Recruiting Financial Sponsors

How to attract corporate sponsors for funding for open source projects!

Based on an OSC workshop led by Sumana Harihareswara of Changeset Consulting on January 10, 2022. (Thanks Sumana!)

First, an overview

Here's a diagram describing how money and other resources flow through an open-source project.

Two key things to notice here:

  • money donations from corporate sponsors are one of many ways to get resources (also consider free services from platforms, selling tickets to convenings, etc.)

  • there are quite a few things you could spend money on: labor is a huge one, but also consider platform services, equipment, stickers, and more

Process summary

To recruit financial sponsors, you'll go through this basic sequence:

  1. Inventory: look at existing donors and make lists of potential donors and fundable tasks or chores

  2. Writing: prepare your requests and update your website and documentation to ensure you look credible

  3. Asking: make the request and follow up on responses

This may cause you to feel weird

Many of us feel odd about asking for money. It's a good idea to check with yourself if you feeling aversion about it, and work out what you need in order to feel like this is okay. Maybe you have ideological, practical, or psychological barriers.

For example, you may feel a general sense that other people or projects deserve money more than yours does. Try to imagine a friend in your situation and think about whether you would judge that friend for raising money for a similar project, and what justifications you would demand from her.

Or you might feel averse to begging. An alternate way to think about this is that you are offering an opportunity: if the sponsor donates to your project, the project is much more likely to be able to do things that will benefit them. And there's nearly no way for them to figure that out unless you tell them.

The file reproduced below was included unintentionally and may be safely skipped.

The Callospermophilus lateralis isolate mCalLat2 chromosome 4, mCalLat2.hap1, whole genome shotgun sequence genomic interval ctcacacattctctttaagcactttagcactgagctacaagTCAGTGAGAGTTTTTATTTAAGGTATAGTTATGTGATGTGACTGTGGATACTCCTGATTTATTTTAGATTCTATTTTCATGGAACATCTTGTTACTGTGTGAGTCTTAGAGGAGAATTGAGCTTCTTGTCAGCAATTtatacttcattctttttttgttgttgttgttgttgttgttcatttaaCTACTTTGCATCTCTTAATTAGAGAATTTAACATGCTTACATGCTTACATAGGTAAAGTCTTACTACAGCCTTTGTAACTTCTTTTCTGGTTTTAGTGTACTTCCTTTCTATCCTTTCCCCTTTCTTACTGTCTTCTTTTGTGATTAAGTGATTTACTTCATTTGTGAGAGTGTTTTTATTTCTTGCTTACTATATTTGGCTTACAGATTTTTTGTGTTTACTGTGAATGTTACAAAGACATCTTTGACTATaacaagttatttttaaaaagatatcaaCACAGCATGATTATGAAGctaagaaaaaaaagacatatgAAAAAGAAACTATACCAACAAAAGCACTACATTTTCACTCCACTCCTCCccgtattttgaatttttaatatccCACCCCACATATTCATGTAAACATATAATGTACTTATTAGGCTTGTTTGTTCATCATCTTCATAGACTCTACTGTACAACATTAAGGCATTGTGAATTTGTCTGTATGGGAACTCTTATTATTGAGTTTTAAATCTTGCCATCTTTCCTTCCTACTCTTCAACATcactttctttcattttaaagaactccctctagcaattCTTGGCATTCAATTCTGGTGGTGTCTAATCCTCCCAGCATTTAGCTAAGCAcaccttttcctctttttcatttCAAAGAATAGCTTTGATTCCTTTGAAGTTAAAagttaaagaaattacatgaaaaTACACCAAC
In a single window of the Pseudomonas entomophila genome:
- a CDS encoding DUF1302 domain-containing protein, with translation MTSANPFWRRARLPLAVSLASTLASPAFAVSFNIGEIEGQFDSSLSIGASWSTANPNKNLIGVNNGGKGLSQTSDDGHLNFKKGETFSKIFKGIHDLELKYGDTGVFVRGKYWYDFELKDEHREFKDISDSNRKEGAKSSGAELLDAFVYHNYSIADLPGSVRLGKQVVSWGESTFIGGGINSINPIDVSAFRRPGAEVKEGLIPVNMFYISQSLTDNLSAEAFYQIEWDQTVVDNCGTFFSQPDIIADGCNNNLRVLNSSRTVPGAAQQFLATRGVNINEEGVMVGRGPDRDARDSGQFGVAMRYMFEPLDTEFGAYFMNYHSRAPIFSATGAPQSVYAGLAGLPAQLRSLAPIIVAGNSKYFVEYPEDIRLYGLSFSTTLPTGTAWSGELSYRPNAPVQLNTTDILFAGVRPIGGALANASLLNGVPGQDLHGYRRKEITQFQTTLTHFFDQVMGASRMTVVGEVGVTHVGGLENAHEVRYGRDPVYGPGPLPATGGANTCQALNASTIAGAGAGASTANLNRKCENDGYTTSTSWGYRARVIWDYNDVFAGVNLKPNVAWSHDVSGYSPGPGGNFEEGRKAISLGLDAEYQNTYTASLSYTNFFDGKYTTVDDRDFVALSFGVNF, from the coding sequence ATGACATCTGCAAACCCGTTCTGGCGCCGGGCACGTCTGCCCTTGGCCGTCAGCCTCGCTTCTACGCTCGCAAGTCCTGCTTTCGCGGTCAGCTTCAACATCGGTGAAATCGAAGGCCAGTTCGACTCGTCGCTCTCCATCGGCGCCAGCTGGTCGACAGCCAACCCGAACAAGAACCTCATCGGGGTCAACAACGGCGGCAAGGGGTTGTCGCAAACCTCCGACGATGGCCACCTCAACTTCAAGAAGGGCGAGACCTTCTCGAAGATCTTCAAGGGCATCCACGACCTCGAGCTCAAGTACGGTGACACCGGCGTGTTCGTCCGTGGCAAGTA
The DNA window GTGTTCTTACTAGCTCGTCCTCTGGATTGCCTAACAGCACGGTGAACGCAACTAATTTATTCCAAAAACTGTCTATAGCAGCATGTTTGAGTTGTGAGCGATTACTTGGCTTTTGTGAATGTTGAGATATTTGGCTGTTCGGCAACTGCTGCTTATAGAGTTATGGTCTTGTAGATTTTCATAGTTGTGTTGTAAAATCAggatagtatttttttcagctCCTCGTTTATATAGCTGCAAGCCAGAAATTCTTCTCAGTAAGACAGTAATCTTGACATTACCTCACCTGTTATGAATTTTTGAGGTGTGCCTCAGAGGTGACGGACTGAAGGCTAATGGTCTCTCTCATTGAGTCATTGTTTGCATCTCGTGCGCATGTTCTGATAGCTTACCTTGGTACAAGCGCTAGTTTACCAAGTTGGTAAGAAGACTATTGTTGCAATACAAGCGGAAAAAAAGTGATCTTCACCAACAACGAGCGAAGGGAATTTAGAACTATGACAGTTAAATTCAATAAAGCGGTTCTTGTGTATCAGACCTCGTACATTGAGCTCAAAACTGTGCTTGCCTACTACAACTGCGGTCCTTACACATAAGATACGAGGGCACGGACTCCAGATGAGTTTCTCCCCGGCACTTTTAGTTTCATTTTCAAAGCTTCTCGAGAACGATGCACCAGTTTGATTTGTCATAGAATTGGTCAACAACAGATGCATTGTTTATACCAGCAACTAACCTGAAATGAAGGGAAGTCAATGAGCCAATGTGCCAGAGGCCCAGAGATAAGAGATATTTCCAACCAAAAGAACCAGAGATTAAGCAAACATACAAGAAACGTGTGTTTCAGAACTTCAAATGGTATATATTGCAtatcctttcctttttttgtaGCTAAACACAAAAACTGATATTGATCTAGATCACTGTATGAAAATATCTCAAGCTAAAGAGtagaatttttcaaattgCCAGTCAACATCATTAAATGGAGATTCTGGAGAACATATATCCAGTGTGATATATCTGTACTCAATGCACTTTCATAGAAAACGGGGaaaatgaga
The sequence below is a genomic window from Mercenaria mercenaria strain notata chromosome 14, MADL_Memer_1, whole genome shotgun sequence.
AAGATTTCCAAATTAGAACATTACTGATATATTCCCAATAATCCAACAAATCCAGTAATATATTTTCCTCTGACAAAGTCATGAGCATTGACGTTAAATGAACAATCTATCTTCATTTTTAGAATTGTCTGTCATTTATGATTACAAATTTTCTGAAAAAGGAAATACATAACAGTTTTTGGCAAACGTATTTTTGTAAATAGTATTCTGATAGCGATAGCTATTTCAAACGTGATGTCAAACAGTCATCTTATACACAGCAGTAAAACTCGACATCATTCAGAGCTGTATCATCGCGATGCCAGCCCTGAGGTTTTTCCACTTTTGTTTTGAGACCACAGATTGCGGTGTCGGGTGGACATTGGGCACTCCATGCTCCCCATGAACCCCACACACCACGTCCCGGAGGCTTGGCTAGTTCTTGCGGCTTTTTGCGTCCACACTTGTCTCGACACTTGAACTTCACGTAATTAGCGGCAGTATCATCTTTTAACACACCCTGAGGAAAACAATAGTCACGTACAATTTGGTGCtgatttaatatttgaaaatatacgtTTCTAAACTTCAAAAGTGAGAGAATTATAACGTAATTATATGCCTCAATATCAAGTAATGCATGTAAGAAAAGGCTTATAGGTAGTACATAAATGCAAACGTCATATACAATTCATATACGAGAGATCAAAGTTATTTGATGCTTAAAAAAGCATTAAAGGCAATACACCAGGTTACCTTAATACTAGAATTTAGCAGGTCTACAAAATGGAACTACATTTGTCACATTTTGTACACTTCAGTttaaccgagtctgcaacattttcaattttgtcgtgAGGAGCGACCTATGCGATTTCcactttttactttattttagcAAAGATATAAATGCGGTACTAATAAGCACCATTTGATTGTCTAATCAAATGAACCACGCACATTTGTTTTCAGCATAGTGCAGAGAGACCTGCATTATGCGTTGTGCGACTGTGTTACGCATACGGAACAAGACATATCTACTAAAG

Or you might think it's impractical to ask people to pay for something they can use for free. This is why it's useful to come up with and advertise fundable tasks whose completion will benefit your sponsors; they won't be able to use the thing for free, because it won't exist unless someone pays for it.

And remember that it'll get easier as you go; the first request is hardest.


1. Write a case study about an existing sponsor.

Time: 2-4 hours

If you have any existing sponsors, then you can develop case studies about their sponsorship. Here's an example. You don't need a lot of fancy graphics and it can be as short as 4-6 paragraphs. This is a way to demonstrate that your project can effectively turn donations into useful work, and doesn't just sit on them or fritter them away.

Make sure you cover how much money the sponsor gave, what your project used the money for (and over what time period), and how this has benefited the sponsor. You may need to have a short email or phone conversation with someone at the sponsor to find out that last part, but it's important, because having a case study like that on your website makes it easier for a future sponsor to believe that sponsoring you will help them.

2. List potential sponsors.

Time: 30-60 minutes